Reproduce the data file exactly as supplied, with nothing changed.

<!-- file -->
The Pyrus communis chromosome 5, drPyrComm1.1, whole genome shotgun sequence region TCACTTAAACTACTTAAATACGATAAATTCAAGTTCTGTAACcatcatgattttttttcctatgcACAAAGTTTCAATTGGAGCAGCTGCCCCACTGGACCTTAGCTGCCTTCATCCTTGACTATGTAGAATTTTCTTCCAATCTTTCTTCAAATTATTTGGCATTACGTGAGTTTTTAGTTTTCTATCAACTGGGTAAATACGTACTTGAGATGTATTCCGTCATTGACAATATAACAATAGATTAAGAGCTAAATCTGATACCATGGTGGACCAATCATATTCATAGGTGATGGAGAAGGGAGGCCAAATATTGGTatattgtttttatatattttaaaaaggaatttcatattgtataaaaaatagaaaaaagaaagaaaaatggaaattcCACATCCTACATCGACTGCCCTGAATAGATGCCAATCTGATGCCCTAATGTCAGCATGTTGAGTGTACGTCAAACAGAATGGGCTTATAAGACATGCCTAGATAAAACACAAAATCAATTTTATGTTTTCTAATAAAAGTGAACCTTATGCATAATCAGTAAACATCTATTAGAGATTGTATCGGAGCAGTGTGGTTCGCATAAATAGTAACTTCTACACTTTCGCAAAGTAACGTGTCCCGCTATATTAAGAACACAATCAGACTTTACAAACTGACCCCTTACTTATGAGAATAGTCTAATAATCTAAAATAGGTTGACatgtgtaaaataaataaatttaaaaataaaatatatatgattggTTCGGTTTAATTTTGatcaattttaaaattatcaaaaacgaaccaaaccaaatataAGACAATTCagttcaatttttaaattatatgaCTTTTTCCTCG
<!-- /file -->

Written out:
The Pyrus communis chromosome 5, drPyrComm1.1, whole genome shotgun sequence region TCACTTAAACTACTTAAATACGATAAATTCAAGTTCTGTAACcatcatgattttttttcctatgcACAAAGTTTCAATTGGAGCAGCTGCCCCACTGGACCTTAGCTGCCTTCATCCTTGACTATGTAGAATTTTCTTCCAATCTTTCTTCAAATTATTTGGCATTACGTGAGTTTTTAGTTTTCTATCAACTGGGTAAATACGTACTTGAGATGTATTCCGTCATTGACAATATAACAATAGATTAAGAGCTAAATCTGATACCATGGTGGACCAATCATATTCATAGGTGATGGAGAAGGGAGGCCAAATATTGGTatattgtttttatatattttaaaaaggaatttcatattgtataaaaaatagaaaaaagaaagaaaaatggaaattcCACATCCTACATCGACTGCCCTGAATAGATGCCAATCTGATGCCCTAATGTCAGCATGTTGAGTGTACGTCAAACAGAATGGGCTTATAAGACATGCCTAGATAAAACACAAAATCAATTTTATGTTTTCTAATAAAAGTGAACCTTATGCATAATCAGTAAACATCTATTAGAGATTGTATCGGAGCAGTGTGGTTCGCATAAATAGTAACTTCTACACTTTCGCAAAGTAACGTGTCCCGCTATATTAAGAACACAATCAGACTTTACAAACTGACCCCTTACTTATGAGAATAGTCTAATAATCTAAAATAGGTTGACatgtgtaaaataaataaatttaaaaataaaatatatatgattggTTCGGTTTAATTTTGatcaattttaaaattatcaaaaacgaaccaaaccaaatataAGACAATTCagttcaatttttaaattatatgaCTTTTTCCTCG